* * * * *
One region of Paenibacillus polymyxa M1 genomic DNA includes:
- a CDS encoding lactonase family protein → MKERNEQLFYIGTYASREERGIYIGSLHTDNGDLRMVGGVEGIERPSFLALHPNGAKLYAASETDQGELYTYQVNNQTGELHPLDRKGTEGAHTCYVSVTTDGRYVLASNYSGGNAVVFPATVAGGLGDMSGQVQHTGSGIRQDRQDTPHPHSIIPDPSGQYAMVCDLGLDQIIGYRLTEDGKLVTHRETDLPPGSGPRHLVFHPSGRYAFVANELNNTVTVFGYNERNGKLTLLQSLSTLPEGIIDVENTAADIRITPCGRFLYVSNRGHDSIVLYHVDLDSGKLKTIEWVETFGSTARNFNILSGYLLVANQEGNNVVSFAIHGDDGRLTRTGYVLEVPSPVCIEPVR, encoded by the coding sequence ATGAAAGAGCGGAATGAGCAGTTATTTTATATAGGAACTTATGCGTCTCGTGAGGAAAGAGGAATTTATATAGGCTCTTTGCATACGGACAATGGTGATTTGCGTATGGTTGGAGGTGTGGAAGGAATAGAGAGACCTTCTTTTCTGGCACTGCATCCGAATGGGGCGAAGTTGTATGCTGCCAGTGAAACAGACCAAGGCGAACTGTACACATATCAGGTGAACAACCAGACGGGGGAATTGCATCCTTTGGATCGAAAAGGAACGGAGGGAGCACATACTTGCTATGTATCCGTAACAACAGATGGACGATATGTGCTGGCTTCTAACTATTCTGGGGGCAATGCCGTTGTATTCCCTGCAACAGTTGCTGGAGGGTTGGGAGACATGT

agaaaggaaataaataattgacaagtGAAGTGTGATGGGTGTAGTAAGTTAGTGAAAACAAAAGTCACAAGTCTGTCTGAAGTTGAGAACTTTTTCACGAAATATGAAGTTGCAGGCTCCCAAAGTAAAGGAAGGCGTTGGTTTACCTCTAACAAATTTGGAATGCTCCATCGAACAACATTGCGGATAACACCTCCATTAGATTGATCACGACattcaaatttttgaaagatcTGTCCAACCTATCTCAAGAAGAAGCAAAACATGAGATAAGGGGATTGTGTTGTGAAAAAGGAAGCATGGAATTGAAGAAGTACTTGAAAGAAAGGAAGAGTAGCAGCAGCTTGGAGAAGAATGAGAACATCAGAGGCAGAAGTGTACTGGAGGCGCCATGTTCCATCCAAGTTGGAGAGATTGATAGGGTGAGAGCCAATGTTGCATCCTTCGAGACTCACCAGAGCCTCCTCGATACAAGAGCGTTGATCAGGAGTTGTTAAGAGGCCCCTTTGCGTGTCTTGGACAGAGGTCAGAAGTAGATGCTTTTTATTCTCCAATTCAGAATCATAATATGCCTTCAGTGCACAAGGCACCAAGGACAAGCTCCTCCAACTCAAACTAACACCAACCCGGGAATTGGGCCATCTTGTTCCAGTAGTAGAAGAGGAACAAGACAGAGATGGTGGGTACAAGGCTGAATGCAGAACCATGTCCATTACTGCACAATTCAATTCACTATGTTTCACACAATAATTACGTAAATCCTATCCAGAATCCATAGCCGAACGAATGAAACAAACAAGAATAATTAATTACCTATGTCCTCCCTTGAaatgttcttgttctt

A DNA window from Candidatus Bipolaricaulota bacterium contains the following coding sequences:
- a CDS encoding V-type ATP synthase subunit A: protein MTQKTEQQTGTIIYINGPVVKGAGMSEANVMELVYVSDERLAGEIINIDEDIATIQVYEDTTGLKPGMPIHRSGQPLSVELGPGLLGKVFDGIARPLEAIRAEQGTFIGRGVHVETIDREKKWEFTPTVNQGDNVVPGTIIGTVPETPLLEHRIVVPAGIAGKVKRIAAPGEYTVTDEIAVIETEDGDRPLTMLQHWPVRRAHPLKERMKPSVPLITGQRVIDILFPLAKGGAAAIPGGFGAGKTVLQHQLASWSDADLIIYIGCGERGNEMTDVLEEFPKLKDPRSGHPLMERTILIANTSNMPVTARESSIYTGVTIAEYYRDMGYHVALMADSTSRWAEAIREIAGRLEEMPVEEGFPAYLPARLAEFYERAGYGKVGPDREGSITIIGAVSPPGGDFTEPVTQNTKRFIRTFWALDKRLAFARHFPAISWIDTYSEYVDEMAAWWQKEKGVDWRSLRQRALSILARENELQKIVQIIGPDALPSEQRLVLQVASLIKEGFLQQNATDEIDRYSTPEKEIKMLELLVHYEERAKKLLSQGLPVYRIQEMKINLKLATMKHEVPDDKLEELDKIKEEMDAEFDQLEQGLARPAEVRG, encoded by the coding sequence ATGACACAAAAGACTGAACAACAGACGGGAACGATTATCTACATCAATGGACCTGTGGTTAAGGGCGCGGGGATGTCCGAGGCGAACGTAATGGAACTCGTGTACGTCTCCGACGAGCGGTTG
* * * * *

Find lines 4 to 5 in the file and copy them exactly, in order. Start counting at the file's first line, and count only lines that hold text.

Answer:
A DNA window from Candidatus Bipolaricaulota bacterium contains the following coding sequences:
- a CDS encoding V-type ATP synthase subunit A: protein MTQKTEQQTGTIIYINGPVVKGAGMSEANVMELVYVSDERLAGEIINIDEDIATIQVYEDTTGLKPGMPIHRSGQPLSVELGPGLLGKVFDGIARPLEAIRAEQGTFIGRGVHVETIDREKKWEFTPTVNQGDNVVPGTIIGTVPETPLLEHRIVVPAGIAGKVKRIAAPGEYTVTDEIAVIETEDGDRPLTMLQHWPVRRAHPLKERMKPSVPLITGQRVIDILFPLAKGGAAAIPGGFGAGKTVLQHQLASWSDADLIIYIGCGERGNEMTDVLEEFPKLKDPRSGHPLMERTILIANTSNMPVTARESSIYTGVTIAEYYRDMGYHVALMADSTSRWAEAIREIAGRLEEMPVEEGFPAYLPARLAEFYERAGYGKVGPDREGSITIIGAVSPPGGDFTEPVTQNTKRFIRTFWALDKRLAFARHFPAISWIDTYSEYVDEMAAWWQKEKGVDWRSLRQRALSILARENELQKIVQIIGPDALPSEQRLVLQVASLIKEGFLQQNATDEIDRYSTPEKEIKMLELLVHYEERAKKLLSQGLPVYRIQEMKINLKLATMKHEVPDDKLEELDKIKEEMDAEFDQLEQGLARPAEVRG, encoded by the coding sequence ATGACACAAAAGACTGAACAACAGACGGGAACGATTATCTACATCAATGGACCTGTGGTTAAGGGCGCGGGGATGTCCGAGGCGAACGTAATGGAACTCGTGTACGTCTCCGACGAGCGGTTG